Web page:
In the attic of his house, Dolarhyde keeps a shrine to The Great Red Dragon, featuring a framed copy of the painting. It is located next to a broken mirror, a personal motif which Dolarhyde re-enacts at every crime scene, in part because he has issues with his own physical deformation (a cleft lip leftover from childhood surgery) but also, on an unconscious level, because he possesses the kind of psyche in which consciousness can never truly and clearly awaken, like the new day-ringing of a Buddhist singing bowl muffled by a wrapping of thick leather. However, as all serial killers, being caught up as they are in their abominable rituals and self-mutiliation-by-proxy, are prolific black magicians, so too is Dolarhyde: he worships, evokes The Great Red Dragon and so wishes to become it that he at one point eats the original painting. This is perhaps rather extreme. There is no reason evocation cannot be a perfectly civil affair, and no reason why it is not something over which the knowing magician maintains control—though if one is evoking, say, the Devil, one should always take care to be cautious. However, if a magician has already created some sort of memory palace, then there is no better starting platform upon which to evoke. Some manifestation, fictional, historical, etc. of an archetype is selected for evocation, and the preferences of that thing are taken into consideration: the direction of the West for Solomon’s King Philemon and the particular form of address; favored musical tracks or albums, paintings or foods. Each archetype, and each manifestation of an archetype, has preferences just as much as any other creature, and that energy will be attracted by the energy of that which it loves. This is, in essence, summoning. If having one’s psychic space filled up with the motifs and preferences of that which one wishes to evoke are not enough, these things are often easy enough to evoke in real life. Classically, magicians have used gigantic magic circles and so forth, but there are man personal ways of preparing a space for an evocation, and not all of them include esoteric alphabets: looking at Francis Dolarhyde, sometimes it involves doing angry push-ups, watching videos of your recent homicides and growling like a dragon (might want to make sure your giant house is empty for this one). There is even a scene where Alana Bloom catches Will Graham alone in Hannibal’s old house, talking to himself in Hannibal’s voice, having evoked him by proximity to his space. Really, it’s all about getting yourself pumped up. Magic is just psychology, and vice versa, because, of course, both of those are just words, and if you subscribe to one without accepting it’s the other, you’re selling yourself desperately short, and nowhere close to the sum of the truth.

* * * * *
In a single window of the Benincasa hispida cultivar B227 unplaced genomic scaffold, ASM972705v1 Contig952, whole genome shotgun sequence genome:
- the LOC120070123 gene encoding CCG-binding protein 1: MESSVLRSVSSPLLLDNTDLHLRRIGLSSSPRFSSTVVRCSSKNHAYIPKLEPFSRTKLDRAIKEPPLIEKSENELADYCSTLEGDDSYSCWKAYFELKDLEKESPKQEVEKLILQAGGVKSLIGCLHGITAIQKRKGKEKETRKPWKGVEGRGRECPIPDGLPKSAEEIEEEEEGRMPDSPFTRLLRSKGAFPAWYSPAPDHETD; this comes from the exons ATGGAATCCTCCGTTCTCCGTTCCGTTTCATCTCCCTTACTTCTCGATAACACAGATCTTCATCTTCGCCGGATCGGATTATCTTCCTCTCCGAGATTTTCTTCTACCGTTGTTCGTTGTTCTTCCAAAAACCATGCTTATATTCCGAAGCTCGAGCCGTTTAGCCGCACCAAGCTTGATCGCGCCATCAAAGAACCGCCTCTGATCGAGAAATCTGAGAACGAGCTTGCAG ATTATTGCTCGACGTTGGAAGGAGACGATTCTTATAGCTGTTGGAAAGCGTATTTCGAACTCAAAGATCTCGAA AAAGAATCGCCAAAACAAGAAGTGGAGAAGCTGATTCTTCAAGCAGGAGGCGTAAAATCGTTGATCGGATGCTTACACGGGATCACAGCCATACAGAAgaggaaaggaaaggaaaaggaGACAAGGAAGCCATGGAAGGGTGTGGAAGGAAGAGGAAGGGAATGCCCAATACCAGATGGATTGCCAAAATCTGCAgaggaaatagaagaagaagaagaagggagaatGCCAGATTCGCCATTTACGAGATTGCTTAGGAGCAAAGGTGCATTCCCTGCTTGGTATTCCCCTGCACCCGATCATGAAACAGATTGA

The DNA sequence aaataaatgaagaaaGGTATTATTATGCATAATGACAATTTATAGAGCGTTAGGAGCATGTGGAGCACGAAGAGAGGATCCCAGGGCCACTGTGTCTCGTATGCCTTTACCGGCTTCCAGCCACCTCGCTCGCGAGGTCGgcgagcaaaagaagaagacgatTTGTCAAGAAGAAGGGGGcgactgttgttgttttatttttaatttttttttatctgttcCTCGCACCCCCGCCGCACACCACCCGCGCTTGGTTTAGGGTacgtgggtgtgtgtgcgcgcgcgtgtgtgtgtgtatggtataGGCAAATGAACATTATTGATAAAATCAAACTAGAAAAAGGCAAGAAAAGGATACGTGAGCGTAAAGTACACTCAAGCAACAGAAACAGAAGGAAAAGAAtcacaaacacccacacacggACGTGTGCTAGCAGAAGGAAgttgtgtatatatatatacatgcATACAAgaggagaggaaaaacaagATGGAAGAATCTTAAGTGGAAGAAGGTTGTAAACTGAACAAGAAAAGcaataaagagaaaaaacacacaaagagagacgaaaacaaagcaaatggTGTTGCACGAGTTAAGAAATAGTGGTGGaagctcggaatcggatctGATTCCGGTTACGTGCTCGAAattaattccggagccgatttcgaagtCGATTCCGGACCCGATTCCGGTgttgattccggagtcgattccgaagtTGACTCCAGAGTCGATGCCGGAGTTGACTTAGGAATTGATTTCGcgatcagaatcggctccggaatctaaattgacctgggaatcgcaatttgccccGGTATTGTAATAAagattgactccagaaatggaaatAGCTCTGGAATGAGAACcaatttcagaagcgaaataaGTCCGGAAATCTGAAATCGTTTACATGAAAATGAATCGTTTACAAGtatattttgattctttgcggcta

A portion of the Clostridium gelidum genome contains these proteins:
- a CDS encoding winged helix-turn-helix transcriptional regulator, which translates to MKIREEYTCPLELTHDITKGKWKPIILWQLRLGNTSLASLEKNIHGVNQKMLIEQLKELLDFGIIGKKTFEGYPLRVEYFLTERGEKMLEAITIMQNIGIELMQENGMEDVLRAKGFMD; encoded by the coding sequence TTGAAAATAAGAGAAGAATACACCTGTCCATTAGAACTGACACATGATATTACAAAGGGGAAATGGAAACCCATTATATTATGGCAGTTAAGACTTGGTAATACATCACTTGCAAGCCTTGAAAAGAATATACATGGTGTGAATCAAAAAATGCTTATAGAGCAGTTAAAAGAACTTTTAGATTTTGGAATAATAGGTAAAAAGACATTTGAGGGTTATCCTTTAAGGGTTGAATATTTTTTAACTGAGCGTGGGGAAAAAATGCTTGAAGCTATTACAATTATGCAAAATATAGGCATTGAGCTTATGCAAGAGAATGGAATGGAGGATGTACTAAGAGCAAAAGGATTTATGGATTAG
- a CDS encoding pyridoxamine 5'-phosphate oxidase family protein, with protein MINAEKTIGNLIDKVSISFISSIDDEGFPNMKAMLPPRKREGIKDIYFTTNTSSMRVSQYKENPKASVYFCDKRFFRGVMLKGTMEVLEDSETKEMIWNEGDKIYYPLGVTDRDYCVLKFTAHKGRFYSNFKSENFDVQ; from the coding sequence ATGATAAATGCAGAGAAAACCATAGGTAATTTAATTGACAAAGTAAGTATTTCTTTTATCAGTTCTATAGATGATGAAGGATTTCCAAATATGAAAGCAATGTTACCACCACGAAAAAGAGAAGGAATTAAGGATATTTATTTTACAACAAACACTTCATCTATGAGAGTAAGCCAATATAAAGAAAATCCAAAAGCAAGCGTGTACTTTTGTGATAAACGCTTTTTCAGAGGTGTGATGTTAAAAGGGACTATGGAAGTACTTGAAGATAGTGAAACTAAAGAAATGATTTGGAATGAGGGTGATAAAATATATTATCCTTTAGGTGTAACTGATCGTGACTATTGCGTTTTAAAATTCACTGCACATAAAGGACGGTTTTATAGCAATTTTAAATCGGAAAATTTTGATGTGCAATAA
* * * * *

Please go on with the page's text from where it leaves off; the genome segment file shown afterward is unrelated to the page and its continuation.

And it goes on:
Servitors are much the same and a far safer interpretation of the phenomenon wherein that which is evoked is still considered separate from oneself. Will Graham does this constantly although often struggles with the line between his ego and the psychic contents which he is dissociating and projecting onto G.J.H. and Abigail, who appears several times to Will as a servitor and conversational partner helping him to work through his emotional trauma. Will also evokes Hannibal several times throughout the series, most notably when visiting Castle Lecter: then, he imagines himself in Hannibal’s office, wrapped in deep conversation with the doctor as though he were actually there. This could also be considered a form of active imagination, where the symbol of Hannibal is used to take on the problem of Hannibal: though, if you wanted to, say, conquer your problem of grief, you might evoke a character who represents Grief and talk to them, interact with them, or let them take you on a psychic journey. It is important that you, to a certain extent, release control, and allow the unconscious to produce whatever symbols it knows you to need. At the same time, you can consciously utilize symbols to communicate with the unconscious, both in your imagination and in your waking life. When you surround yourself with unconscious reminders of your abilities, it is far easier to be who you are meant to become. If we could ask him, Hannibal’s favorite Bible verse would likely be the very same as the one favored by Jung: “And he said: “Truly I tell you, unless you change and become like little children, you will never enter the kingdom of heaven.” But, of course, I’ve given you so many imaginative tools, with an imagination strong enough, you practically could ask him yourself. After all: it’s not as if you can’t imagine where to find him.
If you enjoy Hannibal, you’ll also savor the transgressive serial killer love story, DELILAH, MY WOMAN. Click here to buy on Amazon! In celebration of my birthday next month, I am taking some time off of essays to work on my next-next novel and find an agent for THE LIGHTNING STENOGRAPHY DEVICE, so there will be no new essay until May 26th. Thanks as always for reading, and be sure to follow the blog for the next update!